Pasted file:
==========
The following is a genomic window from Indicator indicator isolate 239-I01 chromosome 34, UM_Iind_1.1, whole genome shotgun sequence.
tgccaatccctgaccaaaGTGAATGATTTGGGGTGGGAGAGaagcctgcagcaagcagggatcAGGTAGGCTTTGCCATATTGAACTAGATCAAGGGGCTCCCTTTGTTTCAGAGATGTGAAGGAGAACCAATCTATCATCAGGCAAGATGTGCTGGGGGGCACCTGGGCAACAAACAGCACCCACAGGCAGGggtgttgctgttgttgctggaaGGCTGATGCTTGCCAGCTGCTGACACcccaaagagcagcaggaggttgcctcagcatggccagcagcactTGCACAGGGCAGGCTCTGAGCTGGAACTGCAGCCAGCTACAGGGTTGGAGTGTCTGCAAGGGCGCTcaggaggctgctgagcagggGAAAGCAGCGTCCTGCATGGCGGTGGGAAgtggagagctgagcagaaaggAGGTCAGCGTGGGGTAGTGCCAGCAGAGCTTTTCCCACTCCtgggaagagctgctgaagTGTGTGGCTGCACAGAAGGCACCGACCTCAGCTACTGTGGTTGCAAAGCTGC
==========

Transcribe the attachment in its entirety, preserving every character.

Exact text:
The following is a genomic window from Indicator indicator isolate 239-I01 chromosome 34, UM_Iind_1.1, whole genome shotgun sequence.
tgccaatccctgaccaaaGTGAATGATTTGGGGTGGGAGAGaagcctgcagcaagcagggatcAGGTAGGCTTTGCCATATTGAACTAGATCAAGGGGCTCCCTTTGTTTCAGAGATGTGAAGGAGAACCAATCTATCATCAGGCAAGATGTGCTGGGGGGCACCTGGGCAACAAACAGCACCCACAGGCAGGggtgttgctgttgttgctggaaGGCTGATGCTTGCCAGCTGCTGACACcccaaagagcagcaggaggttgcctcagcatggccagcagcactTGCACAGGGCAGGCTCTGAGCTGGAACTGCAGCCAGCTACAGGGTTGGAGTGTCTGCAAGGGCGCTcaggaggctgctgagcagggGAAAGCAGCGTCCTGCATGGCGGTGGGAAgtggagagctgagcagaaaggAGGTCAGCGTGGGGTAGTGCCAGCAGAGCTTTTCCCACTCCtgggaagagctgctgaagTGTGTGGCTGCACAGAAGGCACCGACCTCAGCTACTGTGGTTGCAAAGCTGC